Tuesday 1 December, 2020

Gender-based violence in T&T 'alarming'

The recent deaths of four-year-old Jenice Figaro and 29-year-old Tobago nurse Crystal Tobias-Busby, as well as the sexual assault of a police woman by a taxi driver, are just three examples of the pervasive problem of violence against women in T&T.

This is according to Regional Director of the United Nations Fund for Population Activities (UNFPA) Aurora Noreiga-Ramkissoon.

Noreiga-Ramkissoon was speaking at an event held on Tuesday, to commemorate the International Day for the Elimination of Violence Against Women, at the Brian Lara Promenade in Port of Spain.

Figaro’s death was originally thought to be related to a meal she had eaten, but autopsy results showed the child, who had been left in the care of her step-mother, had been beaten.

Tobias-Busby was stabbed to death by a man whom she was said to have been in an abusive relationship with.

And on the day of the local government elections, a special reserved police officer was on her way to a polling station when she was abducted and raped by the driver of a taxi she was travelling in.

These incidents and many others which have attracted national attention through the media, demonstrate the seriousness of gender-based violence, Noreiga-Ramkissoon said.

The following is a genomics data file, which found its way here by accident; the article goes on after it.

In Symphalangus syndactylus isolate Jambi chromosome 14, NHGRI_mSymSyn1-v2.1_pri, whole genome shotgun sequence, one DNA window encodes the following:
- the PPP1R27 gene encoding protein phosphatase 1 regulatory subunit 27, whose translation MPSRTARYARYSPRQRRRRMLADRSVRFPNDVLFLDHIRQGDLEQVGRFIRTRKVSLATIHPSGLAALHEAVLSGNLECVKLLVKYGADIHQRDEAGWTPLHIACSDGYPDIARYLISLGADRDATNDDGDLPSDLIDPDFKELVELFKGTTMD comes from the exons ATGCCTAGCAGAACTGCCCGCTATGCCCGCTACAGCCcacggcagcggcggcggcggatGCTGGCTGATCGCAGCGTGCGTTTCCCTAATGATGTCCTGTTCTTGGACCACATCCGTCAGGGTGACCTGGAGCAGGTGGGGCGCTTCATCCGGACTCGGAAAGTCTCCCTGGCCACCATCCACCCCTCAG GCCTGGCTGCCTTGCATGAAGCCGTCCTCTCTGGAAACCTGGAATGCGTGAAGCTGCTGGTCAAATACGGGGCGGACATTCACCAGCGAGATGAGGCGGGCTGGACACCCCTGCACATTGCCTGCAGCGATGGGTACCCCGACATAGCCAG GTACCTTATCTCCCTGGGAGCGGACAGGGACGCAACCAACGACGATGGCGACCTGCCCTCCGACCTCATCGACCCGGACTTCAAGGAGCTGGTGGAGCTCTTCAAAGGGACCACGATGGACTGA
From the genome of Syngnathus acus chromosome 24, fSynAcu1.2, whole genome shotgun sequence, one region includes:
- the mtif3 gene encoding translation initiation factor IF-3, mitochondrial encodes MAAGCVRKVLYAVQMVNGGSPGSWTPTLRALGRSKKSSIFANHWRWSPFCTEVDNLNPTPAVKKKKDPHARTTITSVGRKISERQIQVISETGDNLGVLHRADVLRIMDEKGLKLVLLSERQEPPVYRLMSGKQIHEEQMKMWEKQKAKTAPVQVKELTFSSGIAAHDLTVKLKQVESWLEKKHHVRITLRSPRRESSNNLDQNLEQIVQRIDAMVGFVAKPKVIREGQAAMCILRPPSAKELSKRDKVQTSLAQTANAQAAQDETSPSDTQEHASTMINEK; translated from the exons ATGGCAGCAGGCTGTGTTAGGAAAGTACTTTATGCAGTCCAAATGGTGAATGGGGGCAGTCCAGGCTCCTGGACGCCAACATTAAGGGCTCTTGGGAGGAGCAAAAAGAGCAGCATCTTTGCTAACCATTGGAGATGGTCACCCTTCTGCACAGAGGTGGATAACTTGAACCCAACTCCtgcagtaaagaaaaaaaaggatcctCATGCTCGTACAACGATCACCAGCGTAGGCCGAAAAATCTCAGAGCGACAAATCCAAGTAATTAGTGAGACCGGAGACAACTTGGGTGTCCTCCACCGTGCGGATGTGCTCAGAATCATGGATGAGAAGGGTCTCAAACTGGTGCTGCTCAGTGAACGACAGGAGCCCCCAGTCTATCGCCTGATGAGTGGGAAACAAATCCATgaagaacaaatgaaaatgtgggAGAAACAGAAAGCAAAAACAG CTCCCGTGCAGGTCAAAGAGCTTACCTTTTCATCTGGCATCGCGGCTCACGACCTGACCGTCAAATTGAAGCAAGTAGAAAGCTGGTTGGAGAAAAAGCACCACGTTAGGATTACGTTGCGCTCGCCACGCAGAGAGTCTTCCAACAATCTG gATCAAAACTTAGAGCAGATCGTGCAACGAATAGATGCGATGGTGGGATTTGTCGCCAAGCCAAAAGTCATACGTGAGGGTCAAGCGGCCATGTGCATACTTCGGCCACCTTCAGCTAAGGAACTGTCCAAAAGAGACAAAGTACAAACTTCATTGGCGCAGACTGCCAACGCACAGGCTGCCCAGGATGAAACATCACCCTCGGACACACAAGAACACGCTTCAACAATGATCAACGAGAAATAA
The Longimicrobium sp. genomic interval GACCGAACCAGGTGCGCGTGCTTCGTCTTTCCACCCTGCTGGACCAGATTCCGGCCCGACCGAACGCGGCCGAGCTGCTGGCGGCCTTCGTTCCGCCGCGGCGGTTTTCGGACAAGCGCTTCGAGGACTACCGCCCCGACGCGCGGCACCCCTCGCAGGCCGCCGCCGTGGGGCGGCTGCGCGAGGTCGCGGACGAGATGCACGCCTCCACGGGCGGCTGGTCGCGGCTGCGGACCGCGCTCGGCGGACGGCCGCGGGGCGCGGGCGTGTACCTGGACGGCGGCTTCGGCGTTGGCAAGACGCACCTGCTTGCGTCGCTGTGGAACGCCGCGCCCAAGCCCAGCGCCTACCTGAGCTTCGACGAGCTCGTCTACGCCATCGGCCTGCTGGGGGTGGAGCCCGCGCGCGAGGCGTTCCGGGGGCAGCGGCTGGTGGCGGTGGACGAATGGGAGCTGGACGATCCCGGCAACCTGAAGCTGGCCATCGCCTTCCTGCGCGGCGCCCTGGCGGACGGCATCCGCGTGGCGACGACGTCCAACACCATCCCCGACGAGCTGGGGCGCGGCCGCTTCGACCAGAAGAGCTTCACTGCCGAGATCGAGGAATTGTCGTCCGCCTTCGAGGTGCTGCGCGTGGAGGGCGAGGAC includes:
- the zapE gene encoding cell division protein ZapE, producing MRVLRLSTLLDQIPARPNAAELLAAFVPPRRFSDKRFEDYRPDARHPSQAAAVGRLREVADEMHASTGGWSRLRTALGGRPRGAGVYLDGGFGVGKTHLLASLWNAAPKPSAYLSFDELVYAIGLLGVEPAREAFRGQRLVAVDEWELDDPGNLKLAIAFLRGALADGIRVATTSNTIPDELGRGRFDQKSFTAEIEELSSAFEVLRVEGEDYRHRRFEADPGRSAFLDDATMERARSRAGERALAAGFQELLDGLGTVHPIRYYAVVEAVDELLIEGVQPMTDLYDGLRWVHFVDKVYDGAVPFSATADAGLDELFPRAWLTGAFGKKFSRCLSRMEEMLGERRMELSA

She said thousands of women were living in fear, evident by the 125,000 applications for protection orders that were filed in the courts since 1991.

She added that the police have received more than 15,000 reports of domestic violence between 2004 and 2014, with over 1,600 reports being made in 2015 alone.

Noreiga-Ramkissoon said violence against women often results in psychological trauma for the victim. It also has an impact on the health sector, and places a drain on legal and social services, she said.

She said women must be empowered through education and through ensuring that there is gender equality.

Delivering remarks on behalf of the Office of the Prime Minister (Gender and Child Affairs), Director of the Gender Affairs Division Antoinette Jack-Martin said she was alarmed at the high levels of gender-based violence in this country.

She said more than 20 women had been killed in domestic violence related incidents for the year thus far and this was unacceptable.

She said men also experience domestic abuse and she called on them to not be ashamed to speak out or seek help.

She urged persons in violent situations to make use of the 24-hour helpline by calling 800-SAVE.

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